‘Jeez Christ. Crease Bunningtone hud a leeter beg then this wen he deed the ole mun of hoy’; so said the animated Scots taxi driver as he tried to lift the rucksack from the boot of his car.
Mountaineering: Multi pitch routes; Long day’s adventures. Scottish mountaineering: long walk-ins. We’d put an adventure together – South Ridge Direct (VS) on Cir Mhor, a perfect pinnacle in the middle of the beautiful Isle of Arran. 1000ft of classic route. Two and a half hour walk in? No problem. We’d wild camp; spend a couple of days there playing on the ancient volcanic rock. A voice in my head said: ‘but you hate camping’. I countered with: ‘it’s only one night’.
We unpacked and packed our rucksacks, casting aside anything superfluous …and unpacked again, but it made not a bit of difference to the weight. I grunted as I attempted to swing the rucksack on my back in one swift move to avoid future back problems. I had a full rack, two ropes and all the other climbing paraphernalia while Chris carried the camping comforts of oversized tent and sleeping bag, over-heavy food and clothing. I was envious of those who could afford rush out and buy the latest teeny tiny lightweight equipment but also in awe of those pioneers who had had no choice but to become beasts of burden.
As we walked up Glen Rosa, our knees creaking and hips bowing, it drizzled, and then it rained. The shifting thick cloud on the summits was a slight distraction from the exquisite pain in my shoulders. As we neared Cir Mhor the amenably level path steepened – and we realised we’d missed a turning. So off we went across bog and heather where there was no sign of a sheltered flat dry camping pitch. My boots had taken in enough water to soak my socks by the time the perfect spot decided to reveal itself: an emerald green croquet pitch behind a Cromlech-type boulder.
The rain relaxed long enough for us to put up the tent and then throw the gear and ourselves inside to wait for the rain to find another place to stay. We accepted the fate of so many Scottish plans- we’d only be climbing for one day and that wouldn’t be until tomorrow.
At 5pm it went quiet and I peered out. The world had completely changed. The sun shone on the jagged summits of Goatfell , Cir Mohr and Bheinn Tarsuinn which surrounded the small speck of our blue tent. Just above us was a folded and creased tower of smooth grey rock- the Rosa Pinnacle – and the ‘s’ and ‘y’ cracks were grinning at us. No route finding problems tomorrow then.
There followed a night of intermittent sleep while we fought with slippery sleeping bags on slippery mats and creeping mountain chill, but kept the faith for the expected forecast. And it came good: under a bright blue sky a multitude of merging alpine -esque ridges filled most of the horizon, while beyond the smoothly curved sides of the Glen, I could make out the white speck of the Androssan ferry on the azure sea.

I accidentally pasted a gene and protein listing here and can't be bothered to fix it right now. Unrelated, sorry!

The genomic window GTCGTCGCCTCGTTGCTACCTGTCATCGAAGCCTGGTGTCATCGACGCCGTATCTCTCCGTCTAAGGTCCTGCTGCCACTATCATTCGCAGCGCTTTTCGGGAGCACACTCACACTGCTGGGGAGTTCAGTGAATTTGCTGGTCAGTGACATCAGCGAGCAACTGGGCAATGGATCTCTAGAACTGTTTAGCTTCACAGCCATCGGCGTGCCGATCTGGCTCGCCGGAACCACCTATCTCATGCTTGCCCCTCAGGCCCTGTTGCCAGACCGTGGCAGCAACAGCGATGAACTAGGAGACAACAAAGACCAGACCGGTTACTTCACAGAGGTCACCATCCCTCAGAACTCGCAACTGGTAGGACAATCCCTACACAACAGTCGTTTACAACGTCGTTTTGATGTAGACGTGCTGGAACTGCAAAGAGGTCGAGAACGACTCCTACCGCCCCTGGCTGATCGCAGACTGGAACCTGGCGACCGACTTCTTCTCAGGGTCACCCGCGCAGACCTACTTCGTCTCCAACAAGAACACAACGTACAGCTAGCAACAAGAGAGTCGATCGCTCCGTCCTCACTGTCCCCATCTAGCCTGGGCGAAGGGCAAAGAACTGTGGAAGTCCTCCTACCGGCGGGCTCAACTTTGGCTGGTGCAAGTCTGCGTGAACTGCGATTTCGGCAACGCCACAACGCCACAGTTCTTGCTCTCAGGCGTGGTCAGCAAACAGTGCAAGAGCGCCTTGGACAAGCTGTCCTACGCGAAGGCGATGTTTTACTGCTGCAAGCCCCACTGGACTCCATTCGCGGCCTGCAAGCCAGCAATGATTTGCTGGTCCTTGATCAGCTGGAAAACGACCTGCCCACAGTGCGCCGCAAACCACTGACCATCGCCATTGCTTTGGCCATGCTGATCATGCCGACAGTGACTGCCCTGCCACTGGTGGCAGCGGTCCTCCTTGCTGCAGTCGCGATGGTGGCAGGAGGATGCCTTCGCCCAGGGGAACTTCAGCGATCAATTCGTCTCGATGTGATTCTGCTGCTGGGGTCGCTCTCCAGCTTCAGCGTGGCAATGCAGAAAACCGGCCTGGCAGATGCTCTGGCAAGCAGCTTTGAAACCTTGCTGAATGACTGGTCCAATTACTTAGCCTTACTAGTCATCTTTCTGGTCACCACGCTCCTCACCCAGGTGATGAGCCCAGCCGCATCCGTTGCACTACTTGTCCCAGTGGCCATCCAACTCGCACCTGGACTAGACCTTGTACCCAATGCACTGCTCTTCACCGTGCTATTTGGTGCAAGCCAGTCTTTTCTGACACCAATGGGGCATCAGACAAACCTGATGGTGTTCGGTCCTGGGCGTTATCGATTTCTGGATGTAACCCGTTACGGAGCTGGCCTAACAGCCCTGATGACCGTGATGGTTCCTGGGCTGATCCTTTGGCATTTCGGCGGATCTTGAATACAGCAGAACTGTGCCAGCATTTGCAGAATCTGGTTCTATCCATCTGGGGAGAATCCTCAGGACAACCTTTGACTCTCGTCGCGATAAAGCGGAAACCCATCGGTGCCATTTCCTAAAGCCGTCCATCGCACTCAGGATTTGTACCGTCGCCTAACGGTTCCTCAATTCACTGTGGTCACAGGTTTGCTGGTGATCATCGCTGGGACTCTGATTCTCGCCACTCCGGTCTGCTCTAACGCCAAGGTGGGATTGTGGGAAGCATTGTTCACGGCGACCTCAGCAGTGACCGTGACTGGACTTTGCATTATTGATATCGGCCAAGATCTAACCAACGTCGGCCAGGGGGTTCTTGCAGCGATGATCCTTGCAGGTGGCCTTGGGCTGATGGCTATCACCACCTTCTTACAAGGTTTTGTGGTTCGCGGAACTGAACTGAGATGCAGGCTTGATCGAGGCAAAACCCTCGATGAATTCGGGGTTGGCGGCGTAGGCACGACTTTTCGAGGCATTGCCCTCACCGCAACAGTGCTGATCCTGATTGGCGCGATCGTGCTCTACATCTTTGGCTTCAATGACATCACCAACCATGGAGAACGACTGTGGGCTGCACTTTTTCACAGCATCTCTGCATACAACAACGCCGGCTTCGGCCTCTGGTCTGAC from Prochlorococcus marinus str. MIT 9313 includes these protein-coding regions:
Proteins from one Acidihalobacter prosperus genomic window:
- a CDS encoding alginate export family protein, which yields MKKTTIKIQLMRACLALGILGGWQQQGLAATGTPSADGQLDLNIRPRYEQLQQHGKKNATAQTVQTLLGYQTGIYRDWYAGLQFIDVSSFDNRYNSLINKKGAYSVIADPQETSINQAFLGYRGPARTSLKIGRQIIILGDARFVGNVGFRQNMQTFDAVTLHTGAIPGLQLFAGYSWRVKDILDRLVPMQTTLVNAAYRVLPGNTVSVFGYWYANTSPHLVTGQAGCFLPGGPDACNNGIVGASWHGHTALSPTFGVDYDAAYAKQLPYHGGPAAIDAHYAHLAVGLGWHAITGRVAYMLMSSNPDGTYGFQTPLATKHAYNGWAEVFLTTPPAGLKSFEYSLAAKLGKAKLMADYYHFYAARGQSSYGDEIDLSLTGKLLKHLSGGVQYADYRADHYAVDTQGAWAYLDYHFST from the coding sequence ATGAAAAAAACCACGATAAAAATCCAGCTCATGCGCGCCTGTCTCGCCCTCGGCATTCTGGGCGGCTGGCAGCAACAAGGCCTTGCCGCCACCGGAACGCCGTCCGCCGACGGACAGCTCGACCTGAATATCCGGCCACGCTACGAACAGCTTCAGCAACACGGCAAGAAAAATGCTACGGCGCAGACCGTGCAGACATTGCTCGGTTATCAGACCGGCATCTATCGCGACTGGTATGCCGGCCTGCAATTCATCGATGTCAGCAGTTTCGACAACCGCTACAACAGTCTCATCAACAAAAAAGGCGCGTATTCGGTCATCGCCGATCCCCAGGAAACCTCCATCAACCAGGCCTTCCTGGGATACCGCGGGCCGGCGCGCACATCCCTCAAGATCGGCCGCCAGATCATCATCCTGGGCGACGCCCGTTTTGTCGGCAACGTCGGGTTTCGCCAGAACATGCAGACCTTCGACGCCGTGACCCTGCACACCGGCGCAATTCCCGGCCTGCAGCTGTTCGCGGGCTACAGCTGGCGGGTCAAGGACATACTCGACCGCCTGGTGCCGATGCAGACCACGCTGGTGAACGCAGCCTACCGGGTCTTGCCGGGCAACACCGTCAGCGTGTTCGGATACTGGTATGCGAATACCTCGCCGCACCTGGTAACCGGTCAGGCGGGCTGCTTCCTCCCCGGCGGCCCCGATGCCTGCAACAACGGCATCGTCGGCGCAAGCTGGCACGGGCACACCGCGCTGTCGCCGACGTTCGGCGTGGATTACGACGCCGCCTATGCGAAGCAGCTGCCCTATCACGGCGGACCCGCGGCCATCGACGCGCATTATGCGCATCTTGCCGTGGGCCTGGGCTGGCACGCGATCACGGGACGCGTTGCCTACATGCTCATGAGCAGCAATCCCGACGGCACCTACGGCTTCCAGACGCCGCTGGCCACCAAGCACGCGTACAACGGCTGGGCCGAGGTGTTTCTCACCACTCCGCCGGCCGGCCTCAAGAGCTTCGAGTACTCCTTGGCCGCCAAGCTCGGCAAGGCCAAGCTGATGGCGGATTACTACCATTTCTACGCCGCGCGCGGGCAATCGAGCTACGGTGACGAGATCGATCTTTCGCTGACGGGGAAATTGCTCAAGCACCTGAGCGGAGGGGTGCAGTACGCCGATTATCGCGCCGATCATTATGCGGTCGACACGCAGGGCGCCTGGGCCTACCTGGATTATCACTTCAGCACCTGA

After breakfast of tea and biscuits we repacked a rucksack for the day’s work, went to the foot of the huge hunk of gritty grey slab and found our way to the first of the VS pitches – the S crack – by which time other climbers had scampered up the Glen and were nibbling at our toes.
‘How do fat people climb?’ I grunted like a Yak up the crack with the bag on my back bulging with wet boots, layers and sustenance for two. We hauled it up the thrutchy and slightly overhanging ‘Y’ crack making the climbing experience so much more enjoyable.
In that manner of multi-pitch routes time shrunk as we set belays, flaked rope, handed over gear and climbed the meandering 14 or so pitches. Towards the top, where the climbing is easier but the exposure more difficult, I had to be reminded by the party behind us that I’d conveniently left the rucksack behind. I retraced my footholds. ‘Wishful thinking’ I muttered. And, as is the manner of mountains, cloud gathered and sunk down to cover the summits and a wind blew in from the artic.
I was glad to see the distinct tip of the summit but was fully aware that the day hadn’t ended yet. After the long descent down to the tent, we had to de-camp and become beasts of burden again. The walk out only took 2 hours but it was gruelling – but all bad things come to an end and by 10pm we were sipping an Arran malt listening to some fine live Blue-Grass music with full bellies … and with very, very tired bodies.